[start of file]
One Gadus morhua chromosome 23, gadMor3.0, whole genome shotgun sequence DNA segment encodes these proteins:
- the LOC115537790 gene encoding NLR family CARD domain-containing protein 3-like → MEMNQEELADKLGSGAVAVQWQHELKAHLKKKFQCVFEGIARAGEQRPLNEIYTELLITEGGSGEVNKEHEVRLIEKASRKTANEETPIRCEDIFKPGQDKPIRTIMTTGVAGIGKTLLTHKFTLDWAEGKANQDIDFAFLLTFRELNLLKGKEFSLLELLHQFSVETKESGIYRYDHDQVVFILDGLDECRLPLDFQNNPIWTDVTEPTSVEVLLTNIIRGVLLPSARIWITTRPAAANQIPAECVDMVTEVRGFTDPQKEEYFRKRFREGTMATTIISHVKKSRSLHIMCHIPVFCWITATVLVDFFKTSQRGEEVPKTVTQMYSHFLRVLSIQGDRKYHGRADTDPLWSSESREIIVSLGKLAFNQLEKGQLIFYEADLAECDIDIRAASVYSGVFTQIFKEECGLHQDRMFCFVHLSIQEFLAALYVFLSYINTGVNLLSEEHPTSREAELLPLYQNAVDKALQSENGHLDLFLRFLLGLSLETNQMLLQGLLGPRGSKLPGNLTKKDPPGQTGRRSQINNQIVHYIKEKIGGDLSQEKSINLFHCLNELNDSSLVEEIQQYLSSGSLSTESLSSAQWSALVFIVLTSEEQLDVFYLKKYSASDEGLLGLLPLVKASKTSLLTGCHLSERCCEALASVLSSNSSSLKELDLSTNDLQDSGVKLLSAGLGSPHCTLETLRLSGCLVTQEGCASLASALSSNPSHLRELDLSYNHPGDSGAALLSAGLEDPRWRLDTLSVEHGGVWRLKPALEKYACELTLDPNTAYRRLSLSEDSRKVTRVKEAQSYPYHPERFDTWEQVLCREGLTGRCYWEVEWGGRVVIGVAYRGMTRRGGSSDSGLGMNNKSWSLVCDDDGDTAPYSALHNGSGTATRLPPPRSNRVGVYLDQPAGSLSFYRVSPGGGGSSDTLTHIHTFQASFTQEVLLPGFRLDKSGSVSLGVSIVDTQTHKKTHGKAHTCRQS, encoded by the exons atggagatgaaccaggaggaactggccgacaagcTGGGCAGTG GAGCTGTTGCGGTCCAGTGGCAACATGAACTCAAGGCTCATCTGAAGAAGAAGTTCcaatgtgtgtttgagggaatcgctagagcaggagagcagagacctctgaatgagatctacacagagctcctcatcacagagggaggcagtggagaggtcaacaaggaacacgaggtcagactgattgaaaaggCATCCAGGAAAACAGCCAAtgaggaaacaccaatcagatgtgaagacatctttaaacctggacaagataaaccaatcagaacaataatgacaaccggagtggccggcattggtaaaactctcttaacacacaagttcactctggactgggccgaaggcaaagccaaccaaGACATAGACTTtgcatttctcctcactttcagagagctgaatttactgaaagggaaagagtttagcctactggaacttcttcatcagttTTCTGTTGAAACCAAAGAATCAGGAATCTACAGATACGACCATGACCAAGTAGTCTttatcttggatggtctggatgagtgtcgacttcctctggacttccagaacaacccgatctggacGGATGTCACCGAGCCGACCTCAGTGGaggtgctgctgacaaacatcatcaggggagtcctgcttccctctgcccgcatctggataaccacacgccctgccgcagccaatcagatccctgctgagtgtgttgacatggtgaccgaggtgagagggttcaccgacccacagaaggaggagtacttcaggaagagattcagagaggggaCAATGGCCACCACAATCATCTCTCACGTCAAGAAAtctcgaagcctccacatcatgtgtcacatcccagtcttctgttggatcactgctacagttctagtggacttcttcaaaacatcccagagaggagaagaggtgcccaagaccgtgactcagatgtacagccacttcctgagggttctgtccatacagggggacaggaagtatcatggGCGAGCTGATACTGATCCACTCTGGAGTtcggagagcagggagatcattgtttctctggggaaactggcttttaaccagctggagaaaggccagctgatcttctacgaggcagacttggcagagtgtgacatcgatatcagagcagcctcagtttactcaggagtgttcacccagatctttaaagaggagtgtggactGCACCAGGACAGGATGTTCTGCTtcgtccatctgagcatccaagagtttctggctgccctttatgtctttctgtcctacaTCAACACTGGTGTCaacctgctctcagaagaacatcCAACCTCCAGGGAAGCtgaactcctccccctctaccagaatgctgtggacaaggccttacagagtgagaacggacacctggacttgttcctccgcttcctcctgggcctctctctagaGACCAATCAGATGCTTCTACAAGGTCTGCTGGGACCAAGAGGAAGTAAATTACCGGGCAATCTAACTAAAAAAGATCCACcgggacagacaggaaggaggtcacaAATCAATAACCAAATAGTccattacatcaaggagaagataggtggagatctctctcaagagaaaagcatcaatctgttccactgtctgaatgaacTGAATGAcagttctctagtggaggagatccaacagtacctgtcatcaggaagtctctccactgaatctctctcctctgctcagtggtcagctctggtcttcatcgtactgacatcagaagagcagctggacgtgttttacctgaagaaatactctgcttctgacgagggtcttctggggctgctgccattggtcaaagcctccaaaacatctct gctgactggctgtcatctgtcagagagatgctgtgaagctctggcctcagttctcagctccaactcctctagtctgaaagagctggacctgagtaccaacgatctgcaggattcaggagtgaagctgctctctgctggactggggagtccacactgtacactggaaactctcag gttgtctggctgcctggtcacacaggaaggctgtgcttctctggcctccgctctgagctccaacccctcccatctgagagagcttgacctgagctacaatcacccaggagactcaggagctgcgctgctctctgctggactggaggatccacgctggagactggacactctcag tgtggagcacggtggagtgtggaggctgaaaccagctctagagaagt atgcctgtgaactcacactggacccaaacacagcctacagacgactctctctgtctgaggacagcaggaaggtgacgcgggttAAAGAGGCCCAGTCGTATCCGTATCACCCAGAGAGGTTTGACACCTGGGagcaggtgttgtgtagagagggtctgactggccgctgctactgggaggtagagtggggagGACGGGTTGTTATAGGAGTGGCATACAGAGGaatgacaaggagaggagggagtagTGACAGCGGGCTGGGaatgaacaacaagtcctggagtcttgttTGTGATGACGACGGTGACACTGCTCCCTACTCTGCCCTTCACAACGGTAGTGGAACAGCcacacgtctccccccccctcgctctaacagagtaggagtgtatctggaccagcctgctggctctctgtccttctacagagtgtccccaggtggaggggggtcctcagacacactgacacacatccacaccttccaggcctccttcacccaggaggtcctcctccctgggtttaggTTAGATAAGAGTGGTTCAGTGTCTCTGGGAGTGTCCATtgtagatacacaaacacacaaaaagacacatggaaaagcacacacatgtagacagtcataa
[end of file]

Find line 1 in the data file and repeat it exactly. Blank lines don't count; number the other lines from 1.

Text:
One Gadus morhua chromosome 23, gadMor3.0, whole genome shotgun sequence DNA segment encodes these proteins: